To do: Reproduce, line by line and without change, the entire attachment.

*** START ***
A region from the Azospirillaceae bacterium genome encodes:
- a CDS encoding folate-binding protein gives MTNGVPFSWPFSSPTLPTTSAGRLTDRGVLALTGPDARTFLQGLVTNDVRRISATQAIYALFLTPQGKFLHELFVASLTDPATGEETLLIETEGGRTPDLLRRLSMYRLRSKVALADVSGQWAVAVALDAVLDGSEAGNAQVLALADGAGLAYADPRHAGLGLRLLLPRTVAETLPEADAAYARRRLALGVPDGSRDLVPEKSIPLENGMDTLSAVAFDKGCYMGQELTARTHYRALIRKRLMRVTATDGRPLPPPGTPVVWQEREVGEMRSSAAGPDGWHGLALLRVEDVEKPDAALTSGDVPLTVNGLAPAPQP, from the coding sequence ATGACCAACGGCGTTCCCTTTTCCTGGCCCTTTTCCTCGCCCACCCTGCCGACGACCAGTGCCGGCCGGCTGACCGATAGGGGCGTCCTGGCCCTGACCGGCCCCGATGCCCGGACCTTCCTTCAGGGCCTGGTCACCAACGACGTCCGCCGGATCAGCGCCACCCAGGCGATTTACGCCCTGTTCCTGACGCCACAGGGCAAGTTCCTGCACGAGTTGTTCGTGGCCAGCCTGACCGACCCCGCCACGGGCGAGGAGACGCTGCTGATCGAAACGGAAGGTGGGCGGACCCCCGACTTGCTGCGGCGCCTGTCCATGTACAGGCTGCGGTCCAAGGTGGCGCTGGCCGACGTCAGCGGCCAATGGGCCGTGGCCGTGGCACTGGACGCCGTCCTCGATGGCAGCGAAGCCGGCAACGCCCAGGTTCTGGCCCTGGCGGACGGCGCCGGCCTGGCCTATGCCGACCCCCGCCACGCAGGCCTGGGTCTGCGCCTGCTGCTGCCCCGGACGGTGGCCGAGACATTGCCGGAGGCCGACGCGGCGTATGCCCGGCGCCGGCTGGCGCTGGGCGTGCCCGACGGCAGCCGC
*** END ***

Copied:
A region from the Azospirillaceae bacterium genome encodes:
- a CDS encoding folate-binding protein gives MTNGVPFSWPFSSPTLPTTSAGRLTDRGVLALTGPDARTFLQGLVTNDVRRISATQAIYALFLTPQGKFLHELFVASLTDPATGEETLLIETEGGRTPDLLRRLSMYRLRSKVALADVSGQWAVAVALDAVLDGSEAGNAQVLALADGAGLAYADPRHAGLGLRLLLPRTVAETLPEADAAYARRRLALGVPDGSRDLVPEKSIPLENGMDTLSAVAFDKGCYMGQELTARTHYRALIRKRLMRVTATDGRPLPPPGTPVVWQEREVGEMRSSAAGPDGWHGLALLRVEDVEKPDAALTSGDVPLTVNGLAPAPQP, from the coding sequence ATGACCAACGGCGTTCCCTTTTCCTGGCCCTTTTCCTCGCCCACCCTGCCGACGACCAGTGCCGGCCGGCTGACCGATAGGGGCGTCCTGGCCCTGACCGGCCCCGATGCCCGGACCTTCCTTCAGGGCCTGGTCACCAACGACGTCCGCCGGATCAGCGCCACCCAGGCGATTTACGCCCTGTTCCTGACGCCACAGGGCAAGTTCCTGCACGAGTTGTTCGTGGCCAGCCTGACCGACCCCGCCACGGGCGAGGAGACGCTGCTGATCGAAACGGAAGGTGGGCGGACCCCCGACTTGCTGCGGCGCCTGTCCATGTACAGGCTGCGGTCCAAGGTGGCGCTGGCCGACGTCAGCGGCCAATGGGCCGTGGCCGTGGCACTGGACGCCGTCCTCGATGGCAGCGAAGCCGGCAACGCCCAGGTTCTGGCCCTGGCGGACGGCGCCGGCCTGGCCTATGCCGACCCCCGCCACGCAGGCCTGGGTCTGCGCCTGCTGCTGCCCCGGACGGTGGCCGAGACATTGCCGGAGGCCGACGCGGCGTATGCCCGGCGCCGGCTGGCGCTGGGCGTGCCCGACGGCAGCCGC